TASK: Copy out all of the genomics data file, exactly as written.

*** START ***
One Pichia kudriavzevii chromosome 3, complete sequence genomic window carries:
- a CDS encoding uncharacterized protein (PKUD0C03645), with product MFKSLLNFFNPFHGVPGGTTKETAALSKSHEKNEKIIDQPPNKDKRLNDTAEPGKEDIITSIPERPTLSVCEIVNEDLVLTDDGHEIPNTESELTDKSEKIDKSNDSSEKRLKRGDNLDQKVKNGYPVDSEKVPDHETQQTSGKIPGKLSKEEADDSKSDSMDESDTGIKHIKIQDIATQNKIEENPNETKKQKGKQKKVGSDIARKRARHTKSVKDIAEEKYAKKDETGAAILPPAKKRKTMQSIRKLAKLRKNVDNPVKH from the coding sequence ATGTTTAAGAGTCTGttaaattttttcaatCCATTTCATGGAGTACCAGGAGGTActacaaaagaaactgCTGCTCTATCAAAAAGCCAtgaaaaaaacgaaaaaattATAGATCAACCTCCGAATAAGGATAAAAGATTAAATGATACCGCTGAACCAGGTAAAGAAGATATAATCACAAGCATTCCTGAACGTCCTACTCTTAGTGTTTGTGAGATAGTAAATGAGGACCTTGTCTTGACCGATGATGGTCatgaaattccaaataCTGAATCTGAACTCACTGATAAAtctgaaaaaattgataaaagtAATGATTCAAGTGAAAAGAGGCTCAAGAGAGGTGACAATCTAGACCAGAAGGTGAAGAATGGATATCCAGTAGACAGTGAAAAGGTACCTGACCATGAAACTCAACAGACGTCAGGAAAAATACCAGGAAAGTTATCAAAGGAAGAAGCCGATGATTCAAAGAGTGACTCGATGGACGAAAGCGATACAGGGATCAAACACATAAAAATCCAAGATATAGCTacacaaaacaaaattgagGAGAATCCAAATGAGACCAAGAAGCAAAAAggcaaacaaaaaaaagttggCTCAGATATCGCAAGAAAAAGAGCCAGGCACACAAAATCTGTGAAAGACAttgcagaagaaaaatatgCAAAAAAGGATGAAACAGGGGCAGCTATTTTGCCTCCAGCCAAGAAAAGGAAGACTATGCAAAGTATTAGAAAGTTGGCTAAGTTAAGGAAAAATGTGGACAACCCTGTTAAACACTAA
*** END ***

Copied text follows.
One Pichia kudriavzevii chromosome 3, complete sequence genomic window carries:
- a CDS encoding uncharacterized protein (PKUD0C03645), with product MFKSLLNFFNPFHGVPGGTTKETAALSKSHEKNEKIIDQPPNKDKRLNDTAEPGKEDIITSIPERPTLSVCEIVNEDLVLTDDGHEIPNTESELTDKSEKIDKSNDSSEKRLKRGDNLDQKVKNGYPVDSEKVPDHETQQTSGKIPGKLSKEEADDSKSDSMDESDTGIKHIKIQDIATQNKIEENPNETKKQKGKQKKVGSDIARKRARHTKSVKDIAEEKYAKKDETGAAILPPAKKRKTMQSIRKLAKLRKNVDNPVKH from the coding sequence ATGTTTAAGAGTCTGttaaattttttcaatCCATTTCATGGAGTACCAGGAGGTActacaaaagaaactgCTGCTCTATCAAAAAGCCAtgaaaaaaacgaaaaaattATAGATCAACCTCCGAATAAGGATAAAAGATTAAATGATACCGCTGAACCAGGTAAAGAAGATATAATCACAAGCATTCCTGAACGTCCTACTCTTAGTGTTTGTGAGATAGTAAATGAGGACCTTGTCTTGACCGATGATGGTCatgaaattccaaataCTGAATCTGAACTCACTGATAAAtctgaaaaaattgataaaagtAATGATTCAAGTGAAAAGAGGCTCAAGAGAGGTGACAATCTAGACCAGAAGGTGAAGAATGGATATCCAGTAGACAGTGAAAAGGTACCTGACCATGAAACTCAACAGACGTCAGGAAAAATACCAGGAAAGTTATCAAAGGAAGAAGCCGATGATTCAAAGAGTGACTCGATGGACGAAAGCGATACAGGGATCAAACACATAAAAATCCAAGATATAGCTacacaaaacaaaattgagGAGAATCCAAATGAGACCAAGAAGCAAAAAggcaaacaaaaaaaagttggCTCAGATATCGCAAGAAAAAGAGCCAGGCACACAAAATCTGTGAAAGACAttgcagaagaaaaatatgCAAAAAAGGATGAAACAGGGGCAGCTATTTTGCCTCCAGCCAAGAAAAGGAAGACTATGCAAAGTATTAGAAAGTTGGCTAAGTTAAGGAAAAATGTGGACAACCCTGTTAAACACTAA